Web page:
No Air Ambulance Reporting Rule Yet, But Keep Watching

As part of the Consolidated Appropriations Act of 2021, which was signed into law on December 27, 2020, Congress saw fit to pass what has been dubbed the No Surprises Act. This act led the Department of Labor and two other federal agencies to propose rules for reporting air ambulance services and their cost. Over a year later, no final rule has been issued. But employers, their health insurance carriers, and their third-party administrators should keep watching.

The air ambulance rule was the result of language in the original bill mandating that federal agencies find ways to ensure that consumers are not hit with surprise medical bills. A number of other rules to that effect have already been implemented. It is not clear why the proposed air ambulance rule still has not been implemented more than a year after it was introduced.

What the Rule Does

The air ambulance rule mandates that “group health plans (including ACA grandfathered plans) and health insurers are required to report air ambulance services,” according to a recent post on BenefitMall. BenefitMall is a Dallas-based general agency representing more than one hundred insurance carriers as well as thousands of brokers around the country.

They explain that most employers would be unable to meet reporting requirements under the proposed rule because they do not have access to such information. So instead, BenefitMall recommends that they enter written agreements with their carriers or plan administrators to handle reporting for them. A written agreement would put the onus on one of the other entities to report air ambulance services.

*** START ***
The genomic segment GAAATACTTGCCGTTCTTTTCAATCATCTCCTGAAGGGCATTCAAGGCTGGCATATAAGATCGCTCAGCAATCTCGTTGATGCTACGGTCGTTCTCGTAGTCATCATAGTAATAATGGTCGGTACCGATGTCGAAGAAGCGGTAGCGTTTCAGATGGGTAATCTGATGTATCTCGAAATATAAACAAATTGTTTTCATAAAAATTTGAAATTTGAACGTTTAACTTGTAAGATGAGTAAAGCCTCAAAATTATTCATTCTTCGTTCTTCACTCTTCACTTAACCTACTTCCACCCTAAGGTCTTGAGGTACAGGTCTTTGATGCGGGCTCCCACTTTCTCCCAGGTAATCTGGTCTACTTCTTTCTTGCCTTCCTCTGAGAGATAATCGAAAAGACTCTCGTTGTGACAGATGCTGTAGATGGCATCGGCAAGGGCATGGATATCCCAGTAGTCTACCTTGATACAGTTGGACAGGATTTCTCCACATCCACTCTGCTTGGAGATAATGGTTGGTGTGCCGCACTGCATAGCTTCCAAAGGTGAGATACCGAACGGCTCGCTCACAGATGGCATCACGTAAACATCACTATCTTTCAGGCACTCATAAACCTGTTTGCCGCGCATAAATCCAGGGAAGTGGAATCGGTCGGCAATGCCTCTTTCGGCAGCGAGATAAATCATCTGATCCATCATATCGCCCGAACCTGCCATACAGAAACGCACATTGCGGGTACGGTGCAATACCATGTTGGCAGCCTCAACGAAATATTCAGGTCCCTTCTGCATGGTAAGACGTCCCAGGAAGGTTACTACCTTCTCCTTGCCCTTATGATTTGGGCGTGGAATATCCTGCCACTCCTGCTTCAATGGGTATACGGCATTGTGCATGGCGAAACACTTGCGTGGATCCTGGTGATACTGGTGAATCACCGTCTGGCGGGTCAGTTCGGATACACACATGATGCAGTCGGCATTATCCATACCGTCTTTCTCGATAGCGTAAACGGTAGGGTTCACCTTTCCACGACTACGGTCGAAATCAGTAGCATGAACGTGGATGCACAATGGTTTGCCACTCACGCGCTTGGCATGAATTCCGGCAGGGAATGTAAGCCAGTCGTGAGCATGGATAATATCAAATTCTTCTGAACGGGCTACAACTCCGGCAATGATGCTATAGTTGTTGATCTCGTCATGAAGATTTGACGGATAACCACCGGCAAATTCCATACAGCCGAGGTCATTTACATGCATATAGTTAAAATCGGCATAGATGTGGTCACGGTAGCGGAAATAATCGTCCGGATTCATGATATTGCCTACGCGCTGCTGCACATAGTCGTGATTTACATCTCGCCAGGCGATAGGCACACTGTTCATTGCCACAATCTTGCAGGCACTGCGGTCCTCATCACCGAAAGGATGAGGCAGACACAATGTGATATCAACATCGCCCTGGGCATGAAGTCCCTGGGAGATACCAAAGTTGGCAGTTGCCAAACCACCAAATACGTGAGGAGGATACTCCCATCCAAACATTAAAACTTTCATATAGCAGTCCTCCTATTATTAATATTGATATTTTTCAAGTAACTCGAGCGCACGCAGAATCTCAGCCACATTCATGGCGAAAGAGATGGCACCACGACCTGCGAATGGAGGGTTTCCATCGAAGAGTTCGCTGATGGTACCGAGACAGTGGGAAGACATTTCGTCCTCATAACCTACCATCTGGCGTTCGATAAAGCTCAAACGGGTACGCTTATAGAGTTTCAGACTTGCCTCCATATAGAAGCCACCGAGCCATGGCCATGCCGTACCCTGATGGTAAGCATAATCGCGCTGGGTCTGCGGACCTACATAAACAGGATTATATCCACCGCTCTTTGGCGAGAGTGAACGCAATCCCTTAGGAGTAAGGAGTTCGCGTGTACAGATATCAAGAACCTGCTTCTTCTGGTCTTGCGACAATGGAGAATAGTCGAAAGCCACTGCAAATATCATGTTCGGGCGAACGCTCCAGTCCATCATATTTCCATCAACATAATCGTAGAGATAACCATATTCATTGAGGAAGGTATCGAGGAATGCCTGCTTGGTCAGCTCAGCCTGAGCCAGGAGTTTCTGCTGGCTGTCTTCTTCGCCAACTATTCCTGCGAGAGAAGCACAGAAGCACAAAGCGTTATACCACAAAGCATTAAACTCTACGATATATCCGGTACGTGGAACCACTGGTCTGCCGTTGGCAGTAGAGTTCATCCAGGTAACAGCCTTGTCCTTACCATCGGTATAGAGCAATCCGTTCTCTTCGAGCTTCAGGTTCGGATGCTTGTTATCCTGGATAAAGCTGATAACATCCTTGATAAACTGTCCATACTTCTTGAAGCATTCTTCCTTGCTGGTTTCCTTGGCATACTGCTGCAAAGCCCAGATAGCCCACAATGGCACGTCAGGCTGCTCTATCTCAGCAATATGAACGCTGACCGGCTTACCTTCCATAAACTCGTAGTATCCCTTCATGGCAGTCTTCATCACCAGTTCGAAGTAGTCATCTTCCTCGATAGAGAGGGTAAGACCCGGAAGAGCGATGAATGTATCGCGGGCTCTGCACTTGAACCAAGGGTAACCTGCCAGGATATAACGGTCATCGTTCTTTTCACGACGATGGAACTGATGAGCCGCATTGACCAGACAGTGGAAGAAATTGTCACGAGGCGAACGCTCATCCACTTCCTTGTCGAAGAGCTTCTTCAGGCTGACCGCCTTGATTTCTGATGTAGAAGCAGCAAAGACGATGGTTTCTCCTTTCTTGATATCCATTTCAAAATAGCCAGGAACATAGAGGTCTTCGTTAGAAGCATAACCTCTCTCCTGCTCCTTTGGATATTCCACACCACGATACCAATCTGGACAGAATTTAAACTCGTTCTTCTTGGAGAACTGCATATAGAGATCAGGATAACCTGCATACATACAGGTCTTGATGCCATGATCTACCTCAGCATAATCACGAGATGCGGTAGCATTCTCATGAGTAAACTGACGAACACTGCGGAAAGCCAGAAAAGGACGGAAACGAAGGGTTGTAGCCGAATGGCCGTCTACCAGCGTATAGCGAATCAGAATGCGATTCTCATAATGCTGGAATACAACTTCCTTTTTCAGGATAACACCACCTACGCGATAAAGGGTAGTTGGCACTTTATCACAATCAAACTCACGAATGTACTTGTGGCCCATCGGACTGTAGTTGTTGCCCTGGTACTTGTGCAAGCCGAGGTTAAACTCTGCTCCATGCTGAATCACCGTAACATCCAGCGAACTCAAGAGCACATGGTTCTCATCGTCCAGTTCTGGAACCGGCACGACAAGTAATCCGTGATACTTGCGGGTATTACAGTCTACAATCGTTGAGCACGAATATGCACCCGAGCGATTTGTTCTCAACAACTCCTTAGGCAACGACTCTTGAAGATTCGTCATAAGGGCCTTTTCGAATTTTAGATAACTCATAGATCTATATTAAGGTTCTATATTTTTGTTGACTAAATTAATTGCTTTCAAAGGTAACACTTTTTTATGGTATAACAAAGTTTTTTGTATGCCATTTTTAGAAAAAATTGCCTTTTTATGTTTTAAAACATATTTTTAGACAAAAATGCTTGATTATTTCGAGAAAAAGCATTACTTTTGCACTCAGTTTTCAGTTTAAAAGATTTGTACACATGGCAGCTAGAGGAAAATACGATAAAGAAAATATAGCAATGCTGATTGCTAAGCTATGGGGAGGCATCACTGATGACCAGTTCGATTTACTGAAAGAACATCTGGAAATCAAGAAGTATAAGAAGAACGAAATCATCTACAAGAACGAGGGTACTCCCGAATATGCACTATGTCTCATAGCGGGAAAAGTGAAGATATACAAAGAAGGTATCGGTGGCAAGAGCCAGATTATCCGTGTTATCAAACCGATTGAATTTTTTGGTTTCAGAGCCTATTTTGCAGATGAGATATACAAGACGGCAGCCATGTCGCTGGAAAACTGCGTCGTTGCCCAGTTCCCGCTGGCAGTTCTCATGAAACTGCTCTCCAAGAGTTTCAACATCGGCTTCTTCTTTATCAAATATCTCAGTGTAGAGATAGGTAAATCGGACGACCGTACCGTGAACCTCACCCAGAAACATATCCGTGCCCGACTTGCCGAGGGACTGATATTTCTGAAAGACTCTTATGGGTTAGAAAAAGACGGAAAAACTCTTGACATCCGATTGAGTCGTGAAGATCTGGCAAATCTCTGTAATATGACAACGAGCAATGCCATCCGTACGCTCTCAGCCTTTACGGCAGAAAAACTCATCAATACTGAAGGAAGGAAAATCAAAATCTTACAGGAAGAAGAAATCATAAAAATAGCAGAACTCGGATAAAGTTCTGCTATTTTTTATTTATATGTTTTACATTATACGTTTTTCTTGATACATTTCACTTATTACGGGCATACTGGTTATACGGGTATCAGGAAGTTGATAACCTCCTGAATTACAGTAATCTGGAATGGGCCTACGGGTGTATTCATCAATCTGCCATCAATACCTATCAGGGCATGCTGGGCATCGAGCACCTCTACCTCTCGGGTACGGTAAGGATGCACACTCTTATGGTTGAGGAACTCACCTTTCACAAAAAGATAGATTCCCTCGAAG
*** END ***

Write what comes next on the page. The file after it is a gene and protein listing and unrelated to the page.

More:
Why the Rule Is Necessary

The rule is necessary under the No Surprises Act because Congress specifically mentioned costly air ambulance services in its legislation to prevent surprise medical bills. Federal agencies were mandated by the law to propose and finalize rules to that effect. So why did Congress include the language?

It is not uncommon for insurance carriers to either limit the amount they will pay for air ambulance services or not cover them at all. Someone in need of an air ambulance is probably in no state of mind to understand the financial obligations associated with such service. Therefore, being able to turn down the service due to affordability concerns really isn’t an option. But that can mean only one thing when a patient’s insurance doesn’t cover the costs: a surprise medical bill.

According to some estimates, as many as 69% of all air ambulance transport services are provided out-of-network. The result of such services is often a patient bill of upwards of $35,00-$40,00. Most of us would be surprised by an unanticipated bill of a few thousand dollars. Imagine getting a bill for tens of thousands of dollars for a service probably necessary to save your life.

Air Ambulances Aren’t Cheap

The long and short of it is that air ambulance services do not come cheaply. It is no wonder insurance carriers do not want to bear the full cost of paying for them. But let’s be honest. Why do people pay so much money for health insurance anyway? If a person’s policy will not fully cover catastrophic events, what are they really getting for the money?

At any rate, the new rule has not been finalized. That means the first deadline dates – March 31, 2023 and March 30, 2024 – are still up in the air. It is a virtual guarantee that the 2023 deadline will come and go. The 2024 deadline could be salvaged if the rule is finalized at some point this year. We will have to wait to see what happens.

About Terry J. Patterson

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